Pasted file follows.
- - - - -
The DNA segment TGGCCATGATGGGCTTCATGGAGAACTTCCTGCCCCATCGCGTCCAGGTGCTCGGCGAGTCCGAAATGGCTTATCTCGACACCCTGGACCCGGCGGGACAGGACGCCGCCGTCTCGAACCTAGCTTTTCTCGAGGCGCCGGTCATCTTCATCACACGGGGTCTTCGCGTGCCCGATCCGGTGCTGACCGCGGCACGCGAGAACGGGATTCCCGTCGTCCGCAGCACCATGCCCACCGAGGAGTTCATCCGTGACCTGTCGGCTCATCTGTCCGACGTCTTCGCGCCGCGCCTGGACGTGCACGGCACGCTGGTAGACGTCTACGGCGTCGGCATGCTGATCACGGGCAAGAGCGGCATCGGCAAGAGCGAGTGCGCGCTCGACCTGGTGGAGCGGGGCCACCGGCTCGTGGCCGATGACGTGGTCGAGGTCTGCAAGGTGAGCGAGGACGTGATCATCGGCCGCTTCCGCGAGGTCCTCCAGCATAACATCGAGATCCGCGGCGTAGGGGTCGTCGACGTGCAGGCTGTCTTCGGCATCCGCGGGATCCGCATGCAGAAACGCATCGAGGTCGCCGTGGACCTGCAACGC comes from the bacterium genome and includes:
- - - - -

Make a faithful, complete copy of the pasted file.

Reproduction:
The DNA segment TGGCCATGATGGGCTTCATGGAGAACTTCCTGCCCCATCGCGTCCAGGTGCTCGGCGAGTCCGAAATGGCTTATCTCGACACCCTGGACCCGGCGGGACAGGACGCCGCCGTCTCGAACCTAGCTTTTCTCGAGGCGCCGGTCATCTTCATCACACGGGGTCTTCGCGTGCCCGATCCGGTGCTGACCGCGGCACGCGAGAACGGGATTCCCGTCGTCCGCAGCACCATGCCCACCGAGGAGTTCATCCGTGACCTGTCGGCTCATCTGTCCGACGTCTTCGCGCCGCGCCTGGACGTGCACGGCACGCTGGTAGACGTCTACGGCGTCGGCATGCTGATCACGGGCAAGAGCGGCATCGGCAAGAGCGAGTGCGCGCTCGACCTGGTGGAGCGGGGCCACCGGCTCGTGGCCGATGACGTGGTCGAGGTCTGCAAGGTGAGCGAGGACGTGATCATCGGCCGCTTCCGCGAGGTCCTCCAGCATAACATCGAGATCCGCGGCGTAGGGGTCGTCGACGTGCAGGCTGTCTTCGGCATCCGCGGGATCCGCATGCAGAAACGCATCGAGGTCGCCGTGGACCTGCAACGC comes from the bacterium genome and includes: